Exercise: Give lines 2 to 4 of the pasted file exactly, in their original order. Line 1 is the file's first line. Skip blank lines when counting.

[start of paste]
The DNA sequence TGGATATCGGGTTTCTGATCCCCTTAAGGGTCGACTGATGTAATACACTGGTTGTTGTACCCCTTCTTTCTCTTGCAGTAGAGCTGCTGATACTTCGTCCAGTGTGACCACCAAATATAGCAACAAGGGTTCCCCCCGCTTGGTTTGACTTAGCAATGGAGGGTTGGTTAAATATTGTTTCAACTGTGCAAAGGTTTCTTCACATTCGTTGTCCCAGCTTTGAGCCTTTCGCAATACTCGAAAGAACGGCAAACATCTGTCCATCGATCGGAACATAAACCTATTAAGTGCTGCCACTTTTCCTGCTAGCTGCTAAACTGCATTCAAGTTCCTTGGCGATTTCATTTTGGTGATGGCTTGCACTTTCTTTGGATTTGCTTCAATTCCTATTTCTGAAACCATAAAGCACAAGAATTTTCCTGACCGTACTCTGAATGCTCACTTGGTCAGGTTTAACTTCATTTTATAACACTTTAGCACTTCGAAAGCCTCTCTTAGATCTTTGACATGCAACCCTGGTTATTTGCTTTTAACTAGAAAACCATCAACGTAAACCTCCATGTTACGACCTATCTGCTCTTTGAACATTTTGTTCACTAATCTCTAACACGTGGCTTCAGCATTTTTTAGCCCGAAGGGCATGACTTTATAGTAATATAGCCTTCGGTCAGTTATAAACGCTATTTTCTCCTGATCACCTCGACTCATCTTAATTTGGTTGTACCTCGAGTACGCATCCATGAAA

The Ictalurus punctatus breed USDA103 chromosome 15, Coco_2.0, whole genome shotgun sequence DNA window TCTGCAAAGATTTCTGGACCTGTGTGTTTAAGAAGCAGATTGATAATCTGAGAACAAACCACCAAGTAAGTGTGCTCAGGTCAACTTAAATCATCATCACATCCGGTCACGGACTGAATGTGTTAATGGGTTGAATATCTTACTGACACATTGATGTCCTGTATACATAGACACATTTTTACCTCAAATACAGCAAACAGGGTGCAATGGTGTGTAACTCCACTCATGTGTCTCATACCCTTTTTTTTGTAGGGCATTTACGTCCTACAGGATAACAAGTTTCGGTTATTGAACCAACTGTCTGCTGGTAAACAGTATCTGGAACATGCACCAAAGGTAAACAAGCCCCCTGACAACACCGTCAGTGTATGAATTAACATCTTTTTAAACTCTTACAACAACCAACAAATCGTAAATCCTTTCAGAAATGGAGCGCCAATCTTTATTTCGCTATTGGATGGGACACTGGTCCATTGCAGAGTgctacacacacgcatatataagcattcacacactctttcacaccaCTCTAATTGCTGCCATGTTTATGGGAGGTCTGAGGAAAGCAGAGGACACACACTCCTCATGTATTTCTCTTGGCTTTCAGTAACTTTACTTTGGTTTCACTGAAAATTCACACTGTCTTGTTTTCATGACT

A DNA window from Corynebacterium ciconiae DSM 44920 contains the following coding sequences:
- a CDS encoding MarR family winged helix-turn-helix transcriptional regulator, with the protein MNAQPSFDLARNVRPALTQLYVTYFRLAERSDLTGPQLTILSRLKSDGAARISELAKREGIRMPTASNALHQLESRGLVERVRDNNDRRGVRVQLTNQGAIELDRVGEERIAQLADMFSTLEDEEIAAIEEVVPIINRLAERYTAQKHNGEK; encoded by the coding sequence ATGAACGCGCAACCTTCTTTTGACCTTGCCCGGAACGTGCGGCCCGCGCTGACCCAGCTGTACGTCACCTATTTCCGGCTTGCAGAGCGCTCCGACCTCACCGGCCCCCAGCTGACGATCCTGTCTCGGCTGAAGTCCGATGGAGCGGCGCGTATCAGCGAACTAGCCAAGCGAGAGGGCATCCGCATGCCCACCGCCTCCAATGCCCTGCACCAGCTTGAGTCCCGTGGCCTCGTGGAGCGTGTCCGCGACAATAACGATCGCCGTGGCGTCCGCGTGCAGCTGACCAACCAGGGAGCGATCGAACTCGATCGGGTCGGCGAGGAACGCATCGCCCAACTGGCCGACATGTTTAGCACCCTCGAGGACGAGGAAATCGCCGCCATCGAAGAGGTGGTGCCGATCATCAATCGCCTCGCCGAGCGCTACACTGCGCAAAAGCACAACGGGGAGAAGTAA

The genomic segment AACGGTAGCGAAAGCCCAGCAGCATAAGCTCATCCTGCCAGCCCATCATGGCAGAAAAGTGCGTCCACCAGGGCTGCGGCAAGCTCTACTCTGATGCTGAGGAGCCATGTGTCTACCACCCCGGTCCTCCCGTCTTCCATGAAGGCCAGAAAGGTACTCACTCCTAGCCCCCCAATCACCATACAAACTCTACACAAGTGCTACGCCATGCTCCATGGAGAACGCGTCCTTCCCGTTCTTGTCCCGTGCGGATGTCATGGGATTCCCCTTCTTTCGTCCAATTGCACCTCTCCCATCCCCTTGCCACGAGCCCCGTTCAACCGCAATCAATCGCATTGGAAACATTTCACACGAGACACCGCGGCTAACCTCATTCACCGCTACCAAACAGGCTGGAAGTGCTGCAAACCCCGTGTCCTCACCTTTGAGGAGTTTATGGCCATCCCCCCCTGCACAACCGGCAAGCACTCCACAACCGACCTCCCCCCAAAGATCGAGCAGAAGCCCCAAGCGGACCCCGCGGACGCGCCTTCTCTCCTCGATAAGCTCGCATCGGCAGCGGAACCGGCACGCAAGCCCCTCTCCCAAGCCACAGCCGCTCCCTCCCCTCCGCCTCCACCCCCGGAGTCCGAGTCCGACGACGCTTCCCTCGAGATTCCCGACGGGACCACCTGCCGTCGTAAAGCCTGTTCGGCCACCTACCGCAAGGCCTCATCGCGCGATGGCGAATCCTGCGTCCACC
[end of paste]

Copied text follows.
The Ictalurus punctatus breed USDA103 chromosome 15, Coco_2.0, whole genome shotgun sequence DNA window TCTGCAAAGATTTCTGGACCTGTGTGTTTAAGAAGCAGATTGATAATCTGAGAACAAACCACCAAGTAAGTGTGCTCAGGTCAACTTAAATCATCATCACATCCGGTCACGGACTGAATGTGTTAATGGGTTGAATATCTTACTGACACATTGATGTCCTGTATACATAGACACATTTTTACCTCAAATACAGCAAACAGGGTGCAATGGTGTGTAACTCCACTCATGTGTCTCATACCCTTTTTTTTGTAGGGCATTTACGTCCTACAGGATAACAAGTTTCGGTTATTGAACCAACTGTCTGCTGGTAAACAGTATCTGGAACATGCACCAAAGGTAAACAAGCCCCCTGACAACACCGTCAGTGTATGAATTAACATCTTTTTAAACTCTTACAACAACCAACAAATCGTAAATCCTTTCAGAAATGGAGCGCCAATCTTTATTTCGCTATTGGATGGGACACTGGTCCATTGCAGAGTgctacacacacgcatatataagcattcacacactctttcacaccaCTCTAATTGCTGCCATGTTTATGGGAGGTCTGAGGAAAGCAGAGGACACACACTCCTCATGTATTTCTCTTGGCTTTCAGTAACTTTACTTTGGTTTCACTGAAAATTCACACTGTCTTGTTTTCATGACT

A DNA window from Corynebacterium ciconiae DSM 44920 contains the following coding sequences:
- a CDS encoding MarR family winged helix-turn-helix transcriptional regulator, with the protein MNAQPSFDLARNVRPALTQLYVTYFRLAERSDLTGPQLTILSRLKSDGAARISELAKREGIRMPTASNALHQLESRGLVERVRDNNDRRGVRVQLTNQGAIELDRVGEERIAQLADMFSTLEDEEIAAIEEVVPIINRLAERYTAQKHNGEK; encoded by the coding sequence ATGAACGCGCAACCTTCTTTTGACCTTGCCCGGAACGTGCGGCCCGCGCTGACCCAGCTGTACGTCACCTATTTCCGGCTTGCAGAGCGCTCCGACCTCACCGGCCCCCAGCTGACGATCCTGTCTCGGCTGAAGTCCGATGGAGCGGCGCGTATCAGCGAACTAGCCAAGCGAGAGGGCATCCGCATGCCCACCGCCTCCAATGCCCTGCACCAGCTTGAGTCCCGTGGCCTCGTGGAGCGTGTCCGCGACAATAACGATCGCCGTGGCGTCCGCGTGCAGCTGACCAACCAGGGAGCGATCGAACTCGATCGGGTCGGCGAGGAACGCATCGCCCAACTGGCCGACATGTTTAGCACCCTCGAGGACGAGGAAATCGCCGCCATCGAAGAGGTGGTGCCGATCATCAATCGCCTCGCCGAGCGCTACACTGCGCAAAAGCACAACGGGGAGAAGTAA